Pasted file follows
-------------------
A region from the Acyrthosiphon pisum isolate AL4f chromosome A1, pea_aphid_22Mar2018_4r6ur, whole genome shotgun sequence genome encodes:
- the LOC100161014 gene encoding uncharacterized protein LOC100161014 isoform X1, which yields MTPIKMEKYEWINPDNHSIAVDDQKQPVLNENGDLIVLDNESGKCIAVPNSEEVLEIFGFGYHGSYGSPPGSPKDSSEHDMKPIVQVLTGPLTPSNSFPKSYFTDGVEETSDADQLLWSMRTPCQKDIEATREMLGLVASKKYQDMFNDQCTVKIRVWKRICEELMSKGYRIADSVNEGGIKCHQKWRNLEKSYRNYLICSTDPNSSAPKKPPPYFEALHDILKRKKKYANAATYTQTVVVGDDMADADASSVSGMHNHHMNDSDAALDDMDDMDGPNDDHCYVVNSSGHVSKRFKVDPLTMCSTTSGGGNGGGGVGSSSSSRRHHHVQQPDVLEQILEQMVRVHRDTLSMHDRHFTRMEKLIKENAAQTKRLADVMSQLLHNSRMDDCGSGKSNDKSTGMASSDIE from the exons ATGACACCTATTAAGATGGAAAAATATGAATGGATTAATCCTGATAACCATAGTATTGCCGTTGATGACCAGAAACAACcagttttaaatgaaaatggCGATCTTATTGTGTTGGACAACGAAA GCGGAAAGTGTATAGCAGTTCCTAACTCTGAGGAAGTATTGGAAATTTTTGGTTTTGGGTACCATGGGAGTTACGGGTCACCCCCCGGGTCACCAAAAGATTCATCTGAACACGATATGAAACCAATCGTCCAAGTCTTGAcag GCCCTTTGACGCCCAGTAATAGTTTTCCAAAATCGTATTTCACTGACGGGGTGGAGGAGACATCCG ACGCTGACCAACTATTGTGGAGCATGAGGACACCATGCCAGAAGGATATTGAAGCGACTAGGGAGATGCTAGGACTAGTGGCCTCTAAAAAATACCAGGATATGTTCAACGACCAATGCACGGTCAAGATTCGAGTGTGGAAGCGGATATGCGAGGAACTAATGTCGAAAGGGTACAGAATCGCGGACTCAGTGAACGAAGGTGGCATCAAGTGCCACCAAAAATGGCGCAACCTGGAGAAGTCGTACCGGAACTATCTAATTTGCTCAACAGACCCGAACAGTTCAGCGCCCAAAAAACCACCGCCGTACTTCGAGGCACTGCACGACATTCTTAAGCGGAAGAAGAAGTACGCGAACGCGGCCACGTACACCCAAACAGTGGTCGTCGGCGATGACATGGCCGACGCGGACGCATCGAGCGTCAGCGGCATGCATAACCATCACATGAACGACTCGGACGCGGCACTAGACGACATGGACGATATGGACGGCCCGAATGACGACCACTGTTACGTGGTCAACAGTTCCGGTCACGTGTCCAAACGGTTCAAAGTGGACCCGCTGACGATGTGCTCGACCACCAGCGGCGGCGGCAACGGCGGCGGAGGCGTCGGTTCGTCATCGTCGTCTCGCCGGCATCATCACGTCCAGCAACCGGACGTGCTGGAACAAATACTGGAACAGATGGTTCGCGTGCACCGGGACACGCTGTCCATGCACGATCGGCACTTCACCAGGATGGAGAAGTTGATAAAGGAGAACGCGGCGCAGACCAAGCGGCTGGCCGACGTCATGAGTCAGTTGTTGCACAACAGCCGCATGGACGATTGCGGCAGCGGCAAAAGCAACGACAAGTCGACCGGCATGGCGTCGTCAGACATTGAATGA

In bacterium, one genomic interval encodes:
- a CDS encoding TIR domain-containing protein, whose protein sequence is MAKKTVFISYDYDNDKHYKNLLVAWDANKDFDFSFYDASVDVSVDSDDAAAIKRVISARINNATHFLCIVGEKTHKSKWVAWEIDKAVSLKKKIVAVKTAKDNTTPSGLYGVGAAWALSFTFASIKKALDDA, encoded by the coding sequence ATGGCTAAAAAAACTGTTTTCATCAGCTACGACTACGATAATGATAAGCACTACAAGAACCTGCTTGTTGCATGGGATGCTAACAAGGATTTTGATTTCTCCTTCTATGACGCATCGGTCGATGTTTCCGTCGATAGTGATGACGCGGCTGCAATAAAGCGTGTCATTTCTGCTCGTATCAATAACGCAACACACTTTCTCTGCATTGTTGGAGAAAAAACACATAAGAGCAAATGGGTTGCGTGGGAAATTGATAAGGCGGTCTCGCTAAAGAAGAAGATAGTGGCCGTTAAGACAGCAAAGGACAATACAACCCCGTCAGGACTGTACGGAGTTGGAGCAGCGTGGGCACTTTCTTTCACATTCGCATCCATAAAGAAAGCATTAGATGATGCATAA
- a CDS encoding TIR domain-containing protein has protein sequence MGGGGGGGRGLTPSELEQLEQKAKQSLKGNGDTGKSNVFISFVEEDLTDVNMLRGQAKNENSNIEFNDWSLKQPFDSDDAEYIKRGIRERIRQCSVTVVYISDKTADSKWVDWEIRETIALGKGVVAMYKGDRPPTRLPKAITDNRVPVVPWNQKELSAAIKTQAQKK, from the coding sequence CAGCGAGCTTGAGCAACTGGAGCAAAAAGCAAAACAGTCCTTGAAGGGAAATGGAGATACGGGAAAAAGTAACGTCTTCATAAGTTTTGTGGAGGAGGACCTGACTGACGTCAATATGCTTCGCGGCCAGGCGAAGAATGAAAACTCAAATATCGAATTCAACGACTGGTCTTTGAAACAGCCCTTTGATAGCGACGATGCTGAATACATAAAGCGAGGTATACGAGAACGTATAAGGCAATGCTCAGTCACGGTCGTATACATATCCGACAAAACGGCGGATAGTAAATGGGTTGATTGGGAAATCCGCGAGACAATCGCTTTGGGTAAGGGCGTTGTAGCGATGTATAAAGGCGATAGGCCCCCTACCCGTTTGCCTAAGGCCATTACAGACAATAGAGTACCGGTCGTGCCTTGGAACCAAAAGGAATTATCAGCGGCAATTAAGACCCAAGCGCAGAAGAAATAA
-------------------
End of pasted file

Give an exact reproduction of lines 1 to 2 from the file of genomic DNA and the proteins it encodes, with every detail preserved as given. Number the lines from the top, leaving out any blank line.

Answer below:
A region from the Acyrthosiphon pisum isolate AL4f chromosome A1, pea_aphid_22Mar2018_4r6ur, whole genome shotgun sequence genome encodes:
- the LOC100161014 gene encoding uncharacterized protein LOC100161014 isoform X1, which yields MTPIKMEKYEWINPDNHSIAVDDQKQPVLNENGDLIVLDNESGKCIAVPNSEEVLEIFGFGYHGSYGSPPGSPKDSSEHDMKPIVQVLTGPLTPSNSFPKSYFTDGVEETSDADQLLWSMRTPCQKDIEATREMLGLVASKKYQDMFNDQCTVKIRVWKRICEELMSKGYRIADSVNEGGIKCHQKWRNLEKSYRNYLICSTDPNSSAPKKPPPYFEALHDILKRKKKYANAATYTQTVVVGDDMADADASSVSGMHNHHMNDSDAALDDMDDMDGPNDDHCYVVNSSGHVSKRFKVDPLTMCSTTSGGGNGGGGVGSSSSSRRHHHVQQPDVLEQILEQMVRVHRDTLSMHDRHFTRMEKLIKENAAQTKRLADVMSQLLHNSRMDDCGSGKSNDKSTGMASSDIE from the exons ATGACACCTATTAAGATGGAAAAATATGAATGGATTAATCCTGATAACCATAGTATTGCCGTTGATGACCAGAAACAACcagttttaaatgaaaatggCGATCTTATTGTGTTGGACAACGAAA GCGGAAAGTGTATAGCAGTTCCTAACTCTGAGGAAGTATTGGAAATTTTTGGTTTTGGGTACCATGGGAGTTACGGGTCACCCCCCGGGTCACCAAAAGATTCATCTGAACACGATATGAAACCAATCGTCCAAGTCTTGAcag GCCCTTTGACGCCCAGTAATAGTTTTCCAAAATCGTATTTCACTGACGGGGTGGAGGAGACATCCG ACGCTGACCAACTATTGTGGAGCATGAGGACACCATGCCAGAAGGATATTGAAGCGACTAGGGAGATGCTAGGACTAGTGGCCTCTAAAAAATACCAGGATATGTTCAACGACCAATGCACGGTCAAGATTCGAGTGTGGAAGCGGATATGCGAGGAACTAATGTCGAAAGGGTACAGAATCGCGGACTCAGTGAACGAAGGTGGCATCAAGTGCCACCAAAAATGGCGCAACCTGGAGAAGTCGTACCGGAACTATCTAATTTGCTCAACAGACCCGAACAGTTCAGCGCCCAAAAAACCACCGCCGTACTTCGAGGCACTGCACGACATTCTTAAGCGGAAGAAGAAGTACGCGAACGCGGCCACGTACACCCAAACAGTGGTCGTCGGCGATGACATGGCCGACGCGGACGCATCGAGCGTCAGCGGCATGCATAACCATCACATGAACGACTCGGACGCGGCACTAGACGACATGGACGATATGGACGGCCCGAATGACGACCACTGTTACGTGGTCAACAGTTCCGGTCACGTGTCCAAACGGTTCAAAGTGGACCCGCTGACGATGTGCTCGACCACCAGCGGCGGCGGCAACGGCGGCGGAGGCGTCGGTTCGTCATCGTCGTCTCGCCGGCATCATCACGTCCAGCAACCGGACGTGCTGGAACAAATACTGGAACAGATGGTTCGCGTGCACCGGGACACGCTGTCCATGCACGATCGGCACTTCACCAGGATGGAGAAGTTGATAAAGGAGAACGCGGCGCAGACCAAGCGGCTGGCCGACGTCATGAGTCAGTTGTTGCACAACAGCCGCATGGACGATTGCGGCAGCGGCAAAAGCAACGACAAGTCGACCGGCATGGCGTCGTCAGACATTGAATGA